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Researchers conclude fecal transplants can rid patients of resistant gut bacteria

Researchers conclude fecal transplants can rid patients of resistant gut bacteria
Schematic representation of the study setup. Credit: Genome Medicine (2024). DOI: 10.1186/s13073-024-01306-7

Transferring fecal microbiota from healthy donors to the intestines of chronically ill people has beneficial effects on these recipients' gut bacteria, also in the longer term. This is the conclusion of research by the Leiden University Medical Center (LUMC) and the Netherlands Donor Feces Bank (NDFB).

Resistant gut bacteria are bacteria that do not respond to some antibiotics. This means that the antibiotics do not do what they are supposed to do. "Around 1 in 6 chronically ill patients suffer from this. The problem is often invisible and becomes a real silent killer when infections stop healing because antibiotics no longer help," says Liz Terveer, a medical microbiologist at the LUMC and head of the NDFB.

Fecal transplantation suppresses or even eliminates the abundance of resistant bacteria that patients possess. This protection is expected to last for the longer term. In the study, patients were asked to provide for bacterial research up to three years after their fecal transplant. This showed that was still suppressed.

The LUMC conducted three years of research into the possibility of fecal transplants for chronically ill people. "We did this for all patients who had registered at our bank for a fecal transplant," says Terveer. "We cultured their poo and mapped their personal bacterial community. This gave us a full picture of each patient's gut environment. This can be compared with a diseased ecosystem where you introduce new species to restore biodiversity. In our case, we administered donors' filtered stools to patients through a tube."

The patients had no or greatly reduced levels of resistant after three weeks. "A fantastic, speedy result," says Terveer. "We have monitored some of the people for three years and now know that the effect is lasting too." The study is published in the journal Genome Medicine.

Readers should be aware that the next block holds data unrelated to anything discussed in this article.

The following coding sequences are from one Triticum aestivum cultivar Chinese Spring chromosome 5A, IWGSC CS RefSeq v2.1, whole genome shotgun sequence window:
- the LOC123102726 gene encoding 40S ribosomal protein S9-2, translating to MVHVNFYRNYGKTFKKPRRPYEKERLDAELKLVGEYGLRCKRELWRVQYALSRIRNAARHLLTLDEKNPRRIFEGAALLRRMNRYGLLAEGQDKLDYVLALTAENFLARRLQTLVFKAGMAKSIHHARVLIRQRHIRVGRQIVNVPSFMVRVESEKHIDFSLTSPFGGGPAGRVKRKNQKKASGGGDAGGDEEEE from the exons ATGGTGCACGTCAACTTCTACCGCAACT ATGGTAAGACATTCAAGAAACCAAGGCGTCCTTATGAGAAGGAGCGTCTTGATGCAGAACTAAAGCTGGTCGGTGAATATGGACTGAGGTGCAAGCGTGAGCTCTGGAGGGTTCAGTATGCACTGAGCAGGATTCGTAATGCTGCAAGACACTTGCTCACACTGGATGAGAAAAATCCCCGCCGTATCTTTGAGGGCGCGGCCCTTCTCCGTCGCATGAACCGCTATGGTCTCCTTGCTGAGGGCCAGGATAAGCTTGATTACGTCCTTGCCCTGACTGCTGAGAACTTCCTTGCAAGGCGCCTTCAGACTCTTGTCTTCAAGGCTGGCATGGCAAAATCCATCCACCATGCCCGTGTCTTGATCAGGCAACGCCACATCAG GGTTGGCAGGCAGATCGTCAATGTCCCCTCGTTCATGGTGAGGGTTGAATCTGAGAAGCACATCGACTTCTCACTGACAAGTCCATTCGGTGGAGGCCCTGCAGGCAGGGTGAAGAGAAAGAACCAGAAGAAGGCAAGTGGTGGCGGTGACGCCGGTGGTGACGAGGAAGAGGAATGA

Terveer is continuing her research and is now looking at whether fecal transplantation would work for other types of patient. "We have started a study with the Netherlands Cancer Institute looking at whether the same treatment also works for patients with metastatic melanomas by enhancing the effect of their immunotherapy. The thinking is that fecal transplants produce such a strong immune response that the patient's immune system becomes more effective at eliminating ."

The long-term research means the LUMC is always on the lookout for healthy donors. "Until now we've mainly been using poo from Leiden bowels because the route between toilet and lab cannot exceed two hours—unless you can poo on command, that is. Then we'd be all too glad to see you." If you are healthy, between the ages of 18 and 60 and live or work in the Randstad area, please sign up at

More information: Sam Nooij et al, Long-term beneficial effect of faecal microbiota transplantation on colonisation of multidrug-resistant bacteria and resistome abundance in patients with recurrent Clostridioides difficile infection, Genome Medicine (2024). DOI: 10.1186/s13073-024-01306-7

Journal information: Genome Medicine
Provided by Leiden University
Citation: Researchers conclude fecal transplants can rid patients of resistant gut bacteria (2024, April 16) retrieved 28 May 2024 from
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